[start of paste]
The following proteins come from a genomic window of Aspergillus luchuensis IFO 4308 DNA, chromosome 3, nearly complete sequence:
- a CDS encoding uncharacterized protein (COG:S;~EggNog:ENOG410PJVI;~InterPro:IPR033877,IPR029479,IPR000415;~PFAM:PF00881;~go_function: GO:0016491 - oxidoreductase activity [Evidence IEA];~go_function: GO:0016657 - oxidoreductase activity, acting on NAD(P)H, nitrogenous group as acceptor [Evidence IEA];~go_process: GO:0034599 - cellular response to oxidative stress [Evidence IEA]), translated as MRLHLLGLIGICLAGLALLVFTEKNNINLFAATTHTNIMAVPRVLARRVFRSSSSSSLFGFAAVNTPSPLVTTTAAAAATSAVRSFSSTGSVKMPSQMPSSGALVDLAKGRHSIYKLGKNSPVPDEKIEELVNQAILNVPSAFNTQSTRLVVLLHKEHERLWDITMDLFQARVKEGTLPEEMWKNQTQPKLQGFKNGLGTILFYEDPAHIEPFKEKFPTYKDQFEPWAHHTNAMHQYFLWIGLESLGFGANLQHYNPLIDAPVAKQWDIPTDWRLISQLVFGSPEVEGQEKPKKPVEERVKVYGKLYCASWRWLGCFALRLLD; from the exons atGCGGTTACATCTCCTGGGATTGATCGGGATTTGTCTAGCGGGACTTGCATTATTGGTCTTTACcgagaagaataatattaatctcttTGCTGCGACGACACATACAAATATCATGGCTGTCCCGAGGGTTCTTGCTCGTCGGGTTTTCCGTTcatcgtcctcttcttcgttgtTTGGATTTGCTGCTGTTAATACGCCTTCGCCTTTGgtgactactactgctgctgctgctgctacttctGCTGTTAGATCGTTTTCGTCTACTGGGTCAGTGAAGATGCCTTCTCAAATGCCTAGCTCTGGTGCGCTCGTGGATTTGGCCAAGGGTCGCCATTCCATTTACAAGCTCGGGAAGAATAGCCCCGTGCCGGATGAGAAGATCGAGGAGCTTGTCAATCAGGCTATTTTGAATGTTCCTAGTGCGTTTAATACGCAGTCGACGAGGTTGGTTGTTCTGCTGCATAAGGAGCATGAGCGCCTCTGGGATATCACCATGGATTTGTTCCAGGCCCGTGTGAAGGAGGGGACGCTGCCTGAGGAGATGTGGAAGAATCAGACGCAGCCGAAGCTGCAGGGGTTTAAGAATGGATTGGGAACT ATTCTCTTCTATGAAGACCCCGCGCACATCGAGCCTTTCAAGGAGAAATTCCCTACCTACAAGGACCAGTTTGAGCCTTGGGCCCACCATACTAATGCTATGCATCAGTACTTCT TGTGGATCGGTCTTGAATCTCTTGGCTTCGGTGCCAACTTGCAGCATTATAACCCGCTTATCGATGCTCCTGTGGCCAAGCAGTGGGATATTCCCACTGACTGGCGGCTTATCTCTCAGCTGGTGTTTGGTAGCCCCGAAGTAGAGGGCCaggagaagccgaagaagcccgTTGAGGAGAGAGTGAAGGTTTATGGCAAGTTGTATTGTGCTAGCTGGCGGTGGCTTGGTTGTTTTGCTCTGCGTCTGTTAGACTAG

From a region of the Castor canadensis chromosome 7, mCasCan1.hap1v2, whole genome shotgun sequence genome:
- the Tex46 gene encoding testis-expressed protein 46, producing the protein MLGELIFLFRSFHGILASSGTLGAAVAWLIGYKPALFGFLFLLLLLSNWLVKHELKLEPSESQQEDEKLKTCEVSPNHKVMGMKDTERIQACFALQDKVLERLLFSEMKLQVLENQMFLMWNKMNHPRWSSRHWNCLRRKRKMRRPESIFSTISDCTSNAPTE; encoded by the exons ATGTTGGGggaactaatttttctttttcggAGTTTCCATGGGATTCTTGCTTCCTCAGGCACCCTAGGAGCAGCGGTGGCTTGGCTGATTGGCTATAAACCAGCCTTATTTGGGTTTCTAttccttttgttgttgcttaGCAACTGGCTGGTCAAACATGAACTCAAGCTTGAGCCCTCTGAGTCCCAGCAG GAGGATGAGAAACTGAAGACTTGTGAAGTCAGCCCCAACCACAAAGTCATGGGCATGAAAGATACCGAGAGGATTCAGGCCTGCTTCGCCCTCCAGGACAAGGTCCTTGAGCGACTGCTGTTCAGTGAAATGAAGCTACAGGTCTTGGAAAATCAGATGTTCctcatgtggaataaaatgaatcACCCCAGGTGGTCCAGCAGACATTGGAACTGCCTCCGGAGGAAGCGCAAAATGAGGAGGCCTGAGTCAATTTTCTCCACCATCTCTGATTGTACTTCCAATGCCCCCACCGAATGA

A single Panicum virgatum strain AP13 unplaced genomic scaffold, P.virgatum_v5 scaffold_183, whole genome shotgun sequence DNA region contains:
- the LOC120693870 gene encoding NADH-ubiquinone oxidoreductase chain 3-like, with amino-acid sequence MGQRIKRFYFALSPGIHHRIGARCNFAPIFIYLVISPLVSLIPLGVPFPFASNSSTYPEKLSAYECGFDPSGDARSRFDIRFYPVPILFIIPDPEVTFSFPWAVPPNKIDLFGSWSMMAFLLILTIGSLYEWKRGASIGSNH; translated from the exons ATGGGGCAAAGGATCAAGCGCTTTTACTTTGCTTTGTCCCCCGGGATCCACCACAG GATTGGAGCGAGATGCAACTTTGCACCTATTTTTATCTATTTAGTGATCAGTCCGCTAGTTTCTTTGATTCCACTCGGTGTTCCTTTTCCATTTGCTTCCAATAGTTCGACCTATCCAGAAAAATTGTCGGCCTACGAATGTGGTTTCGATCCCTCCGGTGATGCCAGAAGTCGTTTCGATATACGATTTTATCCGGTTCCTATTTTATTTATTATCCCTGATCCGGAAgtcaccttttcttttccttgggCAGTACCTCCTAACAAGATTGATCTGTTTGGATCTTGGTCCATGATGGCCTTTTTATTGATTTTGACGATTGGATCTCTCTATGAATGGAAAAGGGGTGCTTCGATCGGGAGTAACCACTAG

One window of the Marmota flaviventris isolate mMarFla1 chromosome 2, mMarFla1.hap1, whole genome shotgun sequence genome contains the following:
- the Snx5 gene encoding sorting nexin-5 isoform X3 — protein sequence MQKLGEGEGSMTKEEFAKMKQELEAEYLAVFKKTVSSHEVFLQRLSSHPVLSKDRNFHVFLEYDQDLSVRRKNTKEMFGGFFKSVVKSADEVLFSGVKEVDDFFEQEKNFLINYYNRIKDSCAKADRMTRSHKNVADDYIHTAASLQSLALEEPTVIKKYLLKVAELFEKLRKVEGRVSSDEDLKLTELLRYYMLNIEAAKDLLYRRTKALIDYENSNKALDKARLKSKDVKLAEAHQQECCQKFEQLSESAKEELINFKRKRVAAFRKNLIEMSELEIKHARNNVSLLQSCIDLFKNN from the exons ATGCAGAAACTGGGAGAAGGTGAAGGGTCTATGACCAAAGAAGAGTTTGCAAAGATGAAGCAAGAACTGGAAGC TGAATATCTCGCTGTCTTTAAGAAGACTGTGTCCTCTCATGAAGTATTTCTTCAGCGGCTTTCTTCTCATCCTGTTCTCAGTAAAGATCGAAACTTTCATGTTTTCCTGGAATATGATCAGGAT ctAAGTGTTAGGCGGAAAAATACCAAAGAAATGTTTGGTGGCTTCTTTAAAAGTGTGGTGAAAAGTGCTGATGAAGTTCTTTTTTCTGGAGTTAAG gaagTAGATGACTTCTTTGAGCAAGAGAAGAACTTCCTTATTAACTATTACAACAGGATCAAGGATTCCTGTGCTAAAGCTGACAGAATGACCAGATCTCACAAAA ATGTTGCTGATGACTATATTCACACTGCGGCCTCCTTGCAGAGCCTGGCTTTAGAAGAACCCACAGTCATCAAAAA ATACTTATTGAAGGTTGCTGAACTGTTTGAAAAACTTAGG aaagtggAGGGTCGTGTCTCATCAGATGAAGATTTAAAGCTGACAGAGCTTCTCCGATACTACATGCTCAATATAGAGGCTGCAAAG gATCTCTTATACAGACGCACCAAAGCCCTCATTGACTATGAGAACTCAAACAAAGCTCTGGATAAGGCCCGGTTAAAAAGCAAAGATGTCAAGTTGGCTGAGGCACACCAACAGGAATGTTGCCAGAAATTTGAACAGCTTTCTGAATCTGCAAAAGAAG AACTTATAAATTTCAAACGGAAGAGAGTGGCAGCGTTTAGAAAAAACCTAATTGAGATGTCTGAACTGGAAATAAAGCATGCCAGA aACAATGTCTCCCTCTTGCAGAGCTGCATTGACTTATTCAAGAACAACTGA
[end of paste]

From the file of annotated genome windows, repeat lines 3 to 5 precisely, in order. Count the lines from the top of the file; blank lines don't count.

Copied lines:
From a region of the Castor canadensis chromosome 7, mCasCan1.hap1v2, whole genome shotgun sequence genome:
- the Tex46 gene encoding testis-expressed protein 46, producing the protein MLGELIFLFRSFHGILASSGTLGAAVAWLIGYKPALFGFLFLLLLLSNWLVKHELKLEPSESQQEDEKLKTCEVSPNHKVMGMKDTERIQACFALQDKVLERLLFSEMKLQVLENQMFLMWNKMNHPRWSSRHWNCLRRKRKMRRPESIFSTISDCTSNAPTE; encoded by the exons ATGTTGGGggaactaatttttctttttcggAGTTTCCATGGGATTCTTGCTTCCTCAGGCACCCTAGGAGCAGCGGTGGCTTGGCTGATTGGCTATAAACCAGCCTTATTTGGGTTTCTAttccttttgttgttgcttaGCAACTGGCTGGTCAAACATGAACTCAAGCTTGAGCCCTCTGAGTCCCAGCAG GAGGATGAGAAACTGAAGACTTGTGAAGTCAGCCCCAACCACAAAGTCATGGGCATGAAAGATACCGAGAGGATTCAGGCCTGCTTCGCCCTCCAGGACAAGGTCCTTGAGCGACTGCTGTTCAGTGAAATGAAGCTACAGGTCTTGGAAAATCAGATGTTCctcatgtggaataaaatgaatcACCCCAGGTGGTCCAGCAGACATTGGAACTGCCTCCGGAGGAAGCGCAAAATGAGGAGGCCTGAGTCAATTTTCTCCACCATCTCTGATTGTACTTCCAATGCCCCCACCGAATGA

A single Panicum virgatum strain AP13 unplaced genomic scaffold, P.virgatum_v5 scaffold_183, whole genome shotgun sequence DNA region contains: